HTMX is a small (~14k), dependency-free, extendable frontend framework, with a very straightforward approach. It extends the Hypertext capabilities of HTML, without the need of using JavaScript.

Basic concepts:

  • Any DOM element can trigger HTTP requests
  • Any HTTP methods can be used (not just GET and POST)
  • The response from the server is HTML or HTML fragment
  • State management is is server-side, frontend is simple and dummy

HTML as content

The concept of using HTML as content is nothing new 😉. We did that in the old days, before the time of SPAs and React and their friends, and we do it even now for mostly static content - you are looking at an example of this at the moment.

But at some point clients got more powerful and developers started to move the application logic - and even the rendering - from the backend to the frontend. Instead of HTML, data travelled from the backend as JSON (or XML), and JavaScript did the rendering and the rest in the browser. Frameworks started to re-implement functionality that browsers already provided, using JavaScript that can run only in the main thread and blocks the page.

UI performance got more and more important, Google introduced the Core Web Vitals for ranking sites, so (initial) rendering started to move back to the backend. But instead of using the classic approach, many frameworks (like Next) provided a way to render the SPA application in the backend side - using the same AJAX calls, virtual DOM and other stuff, that aren’t ment to be in the backend originally.

Instead of just serving HTML by the backend. Quite crazy isn’t it?


Rendering HTML or JSON in the backend from the same data should use basically very similar resources. If we want to do some escaping for the HTML part, than it’s a bit more resource heavy, but we have pretty good, reliable HTML template engines (and we need to escape/sanitize that data eventually somewhere anyway). It is also possible to cache these HTML fragments, if they can be re-used later.

Sending them over the network is also very similar, the HTML will be bigger in most cases, but usually it can be compressed quite well.

Displaying the new content in a browser might be a different topic. In case of HTML, we just swap the content of a DOM node, and we’re done. For JSON case there are a lot of options based on the framework. Let’s use the most straightforward way: do the escaping (if it hasn’t been done in the backend), render the HTML (using for example template literals, that are pretty fast), then replacing the content in the DOM.

Since we took the same steps, it should take pretty much the same time - but while we’re doing the rendering the frontend, the UI is blocked. And we also have to deliver the code for the frontend into the browser somehow, which takes extra time.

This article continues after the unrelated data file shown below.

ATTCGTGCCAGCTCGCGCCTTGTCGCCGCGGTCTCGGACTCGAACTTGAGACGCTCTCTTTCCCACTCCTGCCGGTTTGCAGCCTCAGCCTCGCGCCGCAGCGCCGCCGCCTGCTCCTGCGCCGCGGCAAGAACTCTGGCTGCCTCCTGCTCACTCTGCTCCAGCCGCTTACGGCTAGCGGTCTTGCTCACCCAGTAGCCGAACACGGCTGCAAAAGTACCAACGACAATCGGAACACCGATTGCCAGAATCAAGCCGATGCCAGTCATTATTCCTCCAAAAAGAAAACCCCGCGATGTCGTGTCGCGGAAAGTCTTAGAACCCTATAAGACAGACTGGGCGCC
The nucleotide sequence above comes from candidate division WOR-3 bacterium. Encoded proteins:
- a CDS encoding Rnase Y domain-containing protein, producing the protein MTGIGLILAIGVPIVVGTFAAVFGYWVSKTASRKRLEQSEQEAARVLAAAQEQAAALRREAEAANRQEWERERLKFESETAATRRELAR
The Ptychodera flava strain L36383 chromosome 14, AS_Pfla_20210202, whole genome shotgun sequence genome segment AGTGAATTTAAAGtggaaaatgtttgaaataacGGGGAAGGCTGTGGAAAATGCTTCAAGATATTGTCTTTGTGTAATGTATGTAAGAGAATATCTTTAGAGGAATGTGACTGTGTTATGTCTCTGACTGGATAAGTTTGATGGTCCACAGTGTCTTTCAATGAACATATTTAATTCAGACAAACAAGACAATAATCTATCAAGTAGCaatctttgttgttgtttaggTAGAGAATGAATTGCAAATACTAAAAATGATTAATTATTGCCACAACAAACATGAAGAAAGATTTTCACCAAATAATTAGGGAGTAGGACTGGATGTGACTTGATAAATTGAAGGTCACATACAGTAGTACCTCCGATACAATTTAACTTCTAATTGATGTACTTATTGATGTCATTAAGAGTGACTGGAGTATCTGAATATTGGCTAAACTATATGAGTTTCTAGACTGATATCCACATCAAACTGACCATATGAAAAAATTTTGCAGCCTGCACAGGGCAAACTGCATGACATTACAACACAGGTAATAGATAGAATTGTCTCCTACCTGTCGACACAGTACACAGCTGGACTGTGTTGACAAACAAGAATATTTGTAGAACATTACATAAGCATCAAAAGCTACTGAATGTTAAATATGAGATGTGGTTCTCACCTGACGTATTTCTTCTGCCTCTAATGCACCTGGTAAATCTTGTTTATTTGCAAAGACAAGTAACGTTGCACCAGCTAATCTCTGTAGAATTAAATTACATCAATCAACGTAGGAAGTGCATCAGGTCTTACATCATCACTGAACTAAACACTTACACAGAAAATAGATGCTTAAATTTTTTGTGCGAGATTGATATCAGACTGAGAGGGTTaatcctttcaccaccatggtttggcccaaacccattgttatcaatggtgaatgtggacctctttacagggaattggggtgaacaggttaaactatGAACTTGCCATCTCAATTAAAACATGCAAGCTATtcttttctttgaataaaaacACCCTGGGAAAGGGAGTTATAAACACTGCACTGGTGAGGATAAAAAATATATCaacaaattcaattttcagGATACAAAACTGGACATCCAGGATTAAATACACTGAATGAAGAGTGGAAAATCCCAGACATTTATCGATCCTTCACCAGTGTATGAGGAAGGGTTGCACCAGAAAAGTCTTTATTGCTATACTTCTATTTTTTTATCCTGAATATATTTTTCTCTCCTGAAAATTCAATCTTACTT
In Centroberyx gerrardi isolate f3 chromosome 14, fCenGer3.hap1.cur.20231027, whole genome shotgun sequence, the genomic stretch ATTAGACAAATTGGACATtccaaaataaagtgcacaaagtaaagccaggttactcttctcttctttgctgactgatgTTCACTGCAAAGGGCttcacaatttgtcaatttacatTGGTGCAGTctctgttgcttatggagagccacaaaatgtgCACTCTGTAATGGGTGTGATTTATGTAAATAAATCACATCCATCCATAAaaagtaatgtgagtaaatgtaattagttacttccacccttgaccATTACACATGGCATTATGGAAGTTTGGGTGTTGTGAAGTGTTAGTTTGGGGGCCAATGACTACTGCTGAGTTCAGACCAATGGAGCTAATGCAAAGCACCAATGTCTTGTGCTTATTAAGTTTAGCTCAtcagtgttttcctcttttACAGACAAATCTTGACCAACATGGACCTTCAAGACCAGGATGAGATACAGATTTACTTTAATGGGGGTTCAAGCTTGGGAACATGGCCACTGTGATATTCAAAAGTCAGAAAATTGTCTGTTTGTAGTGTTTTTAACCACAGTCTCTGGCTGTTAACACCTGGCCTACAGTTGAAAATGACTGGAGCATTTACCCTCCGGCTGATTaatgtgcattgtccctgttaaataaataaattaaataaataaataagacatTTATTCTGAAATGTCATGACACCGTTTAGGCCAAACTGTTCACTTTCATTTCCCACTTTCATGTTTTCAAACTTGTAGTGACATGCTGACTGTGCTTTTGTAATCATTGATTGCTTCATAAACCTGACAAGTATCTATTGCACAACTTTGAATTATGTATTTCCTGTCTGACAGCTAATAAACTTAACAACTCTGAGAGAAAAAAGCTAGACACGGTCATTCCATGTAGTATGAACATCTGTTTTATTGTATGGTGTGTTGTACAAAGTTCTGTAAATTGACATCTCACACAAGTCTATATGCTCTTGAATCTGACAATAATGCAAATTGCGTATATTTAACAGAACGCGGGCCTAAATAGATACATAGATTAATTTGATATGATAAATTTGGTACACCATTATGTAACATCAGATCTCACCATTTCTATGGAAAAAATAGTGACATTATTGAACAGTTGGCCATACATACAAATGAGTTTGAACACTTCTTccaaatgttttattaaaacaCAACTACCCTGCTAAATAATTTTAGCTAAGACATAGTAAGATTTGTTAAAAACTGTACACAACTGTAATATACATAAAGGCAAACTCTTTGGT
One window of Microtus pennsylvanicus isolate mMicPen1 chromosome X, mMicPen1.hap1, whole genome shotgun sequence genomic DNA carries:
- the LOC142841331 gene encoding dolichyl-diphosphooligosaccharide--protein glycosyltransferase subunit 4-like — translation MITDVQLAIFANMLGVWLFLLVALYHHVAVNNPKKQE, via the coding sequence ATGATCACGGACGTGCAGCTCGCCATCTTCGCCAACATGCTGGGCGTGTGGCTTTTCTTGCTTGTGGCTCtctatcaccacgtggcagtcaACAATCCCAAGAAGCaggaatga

Moving the initial rendering phase of a SPA to the backend using nodejs and other tricks might help with the initial page load, especially if the rendered content can be cached as static HTML files, but in my experience it’s still far behind the classic approach in terms of performance.

I recently witnessed migrating a quite heavy site from a more classical approach to Next.js, and LCP got about 3 times worse (1.5 => 5+ sec). The content is hard to cache, storing the pre-rendered HTMLs is not an option. I’m still curious what the experts gonna come up with.


So I decided I give it a try, and created a small golang project, where I can test HTMX and compare the HTML and the JSON based approach. For backend templates I used templ, I just found it recently, and looked like something made for the job. (It also does the escaping part, and security is an important topic for me.)

You can find the code here

The backend

I created to API endpoints, one that returns the POSTed data as JSON (using the JSON encoder from golangs standard library), and one that returns it as HTML (via templ).

I used ali to load test the backend. Of course this is a very basic demo, very far from real world usage, but I think we could see if the concept was fundamentally wrong.

Results (10s, unlimited rate, everything else on default, best of 3 runs):

  • json: 95250 req/s, 100% success rate, P90: ~0.6 ms
  • templ: 95687 req/s, 100% success rate, P90: ~0.59 ms

JSON backend
Ali test for JSON API endpoint

HTML backend
Ali test for Templ API endpoint

Well, ok, that’s basically just sending back a name/email pair as a JSON or HTML, but still, quite quick, and no difference. (I used to use python for such tasks, it’s in a completely different league.)

The frontend

I’ve also created a small frontend, to test HTMX and to compare the JSON and HTML based approach. Even though HTMX implements the later, it does a lot of other things too, so I’ve created a bare minimum implementation for that approach, too.

Screenshot of the web frontend

There’s a form that is POSTed to the backend, and the card with the name and email address is replaced with the response. I’ve also implemented some kind of auto-repeat function to be able to test the performance, it re-sends the form when the card is replaced in the DOM.

Results (average of 10000 form posts, best of 3 runs):

  • json: 1.5864 ms/req
  • html: 1.5621 ms/req
  • html via htmx: 1.8445 ms/req

As I mentioned before, comparing my bare minimum implementations to HTMX is not fair, because it does a lot of other things, dispatches a butch of DOM events and such, but it still performed quite well, was only about 20% slower than the others.

The difference between the JSON and the HTML based approach is negligible (~1.5%), but it worth to mention that all the HTML runs were faster than the fastest JSON run.


I like this HTML fragment based approach, and while it might not fit for every website, I definitely will consider to use it in the future.